Time filter

Source Type


Nason P.,Lulea University of Technology | Johnson R.H.,U.S. Geological Survey | Neuschutz C.,NIRAS | Alakangas L.,Lulea University of Technology | Ohlander B.,Lulea University of Technology
Journal of Hazardous Materials | Year: 2014

Novel solutions for sulfide-mine tailings remediation were evaluated in field-scale experiments on a former tailings repository in northern Sweden. Uncovered sulfide-tailings were compared to sewage-sludge biosolid amended tailings over 2 years. An application of a 0.2. m single-layer sewage-sludge amendment was unsuccessful at preventing oxygen ingress to underlying tailings. It merely slowed the sulfide-oxidation rate by 20%. In addition, sludge-derived metals (Cu, Ni, Fe, and Zn) migrated and precipitated at the tailings-to-sludge interface. By using an additional 0.6. m thick fly-ash sealing layer underlying the sewage sludge layer, a solution to mitigate oxygen transport to the underlying tailings and minimize sulfide-oxidation was found. The fly-ash acted as a hardened physical barrier that prevented oxygen diffusion and provided a trap for sludge-borne metals. Nevertheless, the biosolid application hampered the application, despite the advances in the effectiveness of the fly-ash layer, as sludge-borne nitrate leached through the cover system into the underlying tailings, oxidizing pyrite. This created a 0.3. m deep oxidized zone in 6-years. This study highlights that using sewage sludge in unconventional cover systems is not always a practical solution for the remediation of sulfide-bearing mine tailings to mitigate against sulfide weathering and acid rock drainage formation. © 2014 Elsevier B.V.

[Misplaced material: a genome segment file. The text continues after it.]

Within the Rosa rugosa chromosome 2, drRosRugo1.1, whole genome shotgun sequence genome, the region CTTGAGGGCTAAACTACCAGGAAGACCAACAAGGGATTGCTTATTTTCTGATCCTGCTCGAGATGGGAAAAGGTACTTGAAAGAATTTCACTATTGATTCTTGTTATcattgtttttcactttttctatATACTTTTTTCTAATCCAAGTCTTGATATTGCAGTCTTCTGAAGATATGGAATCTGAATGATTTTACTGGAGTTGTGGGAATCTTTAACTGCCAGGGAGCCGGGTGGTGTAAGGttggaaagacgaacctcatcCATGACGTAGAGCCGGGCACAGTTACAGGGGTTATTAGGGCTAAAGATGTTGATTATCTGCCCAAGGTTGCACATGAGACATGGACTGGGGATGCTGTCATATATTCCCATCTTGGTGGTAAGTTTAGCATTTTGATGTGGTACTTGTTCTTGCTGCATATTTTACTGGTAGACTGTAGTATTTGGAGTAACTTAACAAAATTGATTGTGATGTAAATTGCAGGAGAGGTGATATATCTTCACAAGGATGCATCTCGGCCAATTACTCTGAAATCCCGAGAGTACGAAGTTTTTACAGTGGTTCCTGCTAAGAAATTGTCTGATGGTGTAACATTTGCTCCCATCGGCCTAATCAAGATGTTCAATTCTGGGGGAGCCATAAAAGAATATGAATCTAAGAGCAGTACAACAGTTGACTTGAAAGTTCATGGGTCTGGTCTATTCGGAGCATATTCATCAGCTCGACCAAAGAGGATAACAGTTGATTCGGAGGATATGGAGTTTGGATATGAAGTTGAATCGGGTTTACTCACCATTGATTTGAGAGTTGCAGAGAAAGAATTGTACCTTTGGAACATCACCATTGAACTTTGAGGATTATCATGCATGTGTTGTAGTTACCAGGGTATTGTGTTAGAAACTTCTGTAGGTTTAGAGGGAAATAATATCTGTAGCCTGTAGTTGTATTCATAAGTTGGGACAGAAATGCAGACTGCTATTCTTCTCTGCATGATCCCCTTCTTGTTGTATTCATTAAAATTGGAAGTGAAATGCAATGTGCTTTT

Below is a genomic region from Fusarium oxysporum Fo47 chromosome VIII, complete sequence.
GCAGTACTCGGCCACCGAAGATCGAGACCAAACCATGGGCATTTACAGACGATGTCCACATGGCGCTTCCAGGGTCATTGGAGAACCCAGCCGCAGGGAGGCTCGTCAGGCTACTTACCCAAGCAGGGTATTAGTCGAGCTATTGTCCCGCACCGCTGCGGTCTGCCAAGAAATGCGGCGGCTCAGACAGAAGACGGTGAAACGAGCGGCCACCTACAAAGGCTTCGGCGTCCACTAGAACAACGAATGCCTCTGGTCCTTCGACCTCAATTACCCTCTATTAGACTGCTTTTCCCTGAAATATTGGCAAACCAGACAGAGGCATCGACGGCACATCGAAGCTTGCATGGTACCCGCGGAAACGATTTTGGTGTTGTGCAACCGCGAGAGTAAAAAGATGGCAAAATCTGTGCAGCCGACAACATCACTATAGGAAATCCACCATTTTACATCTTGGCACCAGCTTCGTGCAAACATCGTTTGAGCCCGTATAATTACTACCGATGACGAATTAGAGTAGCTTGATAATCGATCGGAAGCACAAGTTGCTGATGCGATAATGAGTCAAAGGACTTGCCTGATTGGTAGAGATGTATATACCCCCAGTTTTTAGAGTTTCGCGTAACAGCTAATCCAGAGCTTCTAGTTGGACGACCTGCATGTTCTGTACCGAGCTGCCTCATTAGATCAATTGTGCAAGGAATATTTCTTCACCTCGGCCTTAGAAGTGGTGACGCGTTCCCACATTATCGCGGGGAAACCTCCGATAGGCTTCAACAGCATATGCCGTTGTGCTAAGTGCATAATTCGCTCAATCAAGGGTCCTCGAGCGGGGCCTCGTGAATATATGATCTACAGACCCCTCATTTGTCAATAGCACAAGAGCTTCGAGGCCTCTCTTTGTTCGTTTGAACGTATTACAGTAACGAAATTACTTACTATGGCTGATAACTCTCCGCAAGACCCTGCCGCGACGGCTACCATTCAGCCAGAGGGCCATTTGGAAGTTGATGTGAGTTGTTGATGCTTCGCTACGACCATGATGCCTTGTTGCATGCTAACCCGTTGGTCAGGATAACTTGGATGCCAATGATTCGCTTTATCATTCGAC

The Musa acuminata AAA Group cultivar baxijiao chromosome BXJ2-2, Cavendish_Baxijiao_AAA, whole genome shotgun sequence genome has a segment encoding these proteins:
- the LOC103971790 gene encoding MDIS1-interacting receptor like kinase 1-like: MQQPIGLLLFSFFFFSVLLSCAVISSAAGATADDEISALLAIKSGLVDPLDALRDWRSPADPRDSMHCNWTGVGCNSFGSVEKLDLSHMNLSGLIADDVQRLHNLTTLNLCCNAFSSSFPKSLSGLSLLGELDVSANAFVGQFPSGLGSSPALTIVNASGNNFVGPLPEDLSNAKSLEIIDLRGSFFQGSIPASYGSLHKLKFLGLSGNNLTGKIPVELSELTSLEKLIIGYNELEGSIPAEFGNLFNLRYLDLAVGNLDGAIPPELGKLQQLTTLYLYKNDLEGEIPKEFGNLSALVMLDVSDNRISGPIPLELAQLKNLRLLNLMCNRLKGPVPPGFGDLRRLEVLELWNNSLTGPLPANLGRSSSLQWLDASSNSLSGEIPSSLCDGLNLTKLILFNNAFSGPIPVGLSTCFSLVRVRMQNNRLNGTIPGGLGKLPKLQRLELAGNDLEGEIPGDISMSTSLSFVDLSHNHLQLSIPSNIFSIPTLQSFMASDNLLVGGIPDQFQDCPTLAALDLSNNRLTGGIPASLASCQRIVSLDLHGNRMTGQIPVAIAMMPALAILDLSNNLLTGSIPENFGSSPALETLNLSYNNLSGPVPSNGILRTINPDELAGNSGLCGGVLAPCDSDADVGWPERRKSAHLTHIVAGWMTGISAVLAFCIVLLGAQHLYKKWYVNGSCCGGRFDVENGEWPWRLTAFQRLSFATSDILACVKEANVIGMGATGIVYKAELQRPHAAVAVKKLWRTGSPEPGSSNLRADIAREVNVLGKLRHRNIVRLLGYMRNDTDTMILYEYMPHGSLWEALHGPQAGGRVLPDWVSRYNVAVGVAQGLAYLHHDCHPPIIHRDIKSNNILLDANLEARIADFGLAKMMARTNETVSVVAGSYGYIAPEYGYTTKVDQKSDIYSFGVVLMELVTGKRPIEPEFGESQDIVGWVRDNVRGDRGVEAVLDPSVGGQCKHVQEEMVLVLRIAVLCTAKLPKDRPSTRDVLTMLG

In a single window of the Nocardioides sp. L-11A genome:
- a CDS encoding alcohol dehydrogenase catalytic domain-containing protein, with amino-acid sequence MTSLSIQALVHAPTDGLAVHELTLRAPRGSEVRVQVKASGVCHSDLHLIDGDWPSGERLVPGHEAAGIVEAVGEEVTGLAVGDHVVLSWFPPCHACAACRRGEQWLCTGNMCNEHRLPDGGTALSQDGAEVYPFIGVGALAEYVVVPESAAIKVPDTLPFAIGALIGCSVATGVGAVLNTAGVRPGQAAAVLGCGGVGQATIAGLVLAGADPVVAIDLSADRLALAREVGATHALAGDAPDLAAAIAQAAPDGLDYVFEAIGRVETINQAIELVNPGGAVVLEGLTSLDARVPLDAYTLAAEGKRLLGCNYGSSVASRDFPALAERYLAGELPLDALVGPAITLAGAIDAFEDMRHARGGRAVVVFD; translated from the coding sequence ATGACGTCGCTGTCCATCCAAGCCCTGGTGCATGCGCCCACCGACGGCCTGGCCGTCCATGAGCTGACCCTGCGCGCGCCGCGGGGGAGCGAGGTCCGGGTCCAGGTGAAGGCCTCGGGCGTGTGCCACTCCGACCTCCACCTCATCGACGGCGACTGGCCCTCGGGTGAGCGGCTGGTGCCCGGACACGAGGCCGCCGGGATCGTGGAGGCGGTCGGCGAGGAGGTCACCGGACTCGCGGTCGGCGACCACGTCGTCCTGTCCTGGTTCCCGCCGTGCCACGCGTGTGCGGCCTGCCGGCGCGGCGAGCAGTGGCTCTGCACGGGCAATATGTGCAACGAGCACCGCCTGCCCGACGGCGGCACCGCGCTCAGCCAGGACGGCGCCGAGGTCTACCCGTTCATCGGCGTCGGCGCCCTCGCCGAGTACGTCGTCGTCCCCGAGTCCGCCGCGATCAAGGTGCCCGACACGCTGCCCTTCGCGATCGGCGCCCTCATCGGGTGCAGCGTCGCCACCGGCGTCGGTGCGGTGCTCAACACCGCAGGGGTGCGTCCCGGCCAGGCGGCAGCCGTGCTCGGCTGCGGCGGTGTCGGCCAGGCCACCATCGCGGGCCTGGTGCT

Simonsen R.,Value Creating Construction Processes | Thyssen M.H.,NIRAS | Sander D.,Grontmij
22nd Annual Conference of the International Group for Lean Construction: Understanding and Improving Project Based Production, IGLC 2014 | Year: 2014

Management concepts tend to fade away within a relatively short period of time. After a few years the news value declines, the "gurus" disappear, difficulties in realizing the expected gains are recognized, and new management concepts take over. This paper brings attention to the simple question: How is it possible to sustain interest in Lean Construction? Drawing on literature describing the typical life-cycle of management concepts, the journey of Lean Construction and Lean Construction Institute (LCI) in Danish construction is used as a case. LCI Denmark (LCI-DK) was established in 2002 as the first chapter outside of the USA and may therefore be ahead in regards of concept life-cycle to other LCI chapters around the world. It is argued that a revitalization is needed in Denmark if Lean Construction is to overcome the typical life-cycle of other previous management concepts. This leads to a discussion of implementation barriers and challenges to keeping Lean Construction alive, and how to overcome them. The aim is to spur a discussion that may benefit all who are struggling with implementation barriers or find themselves in a post-interest era.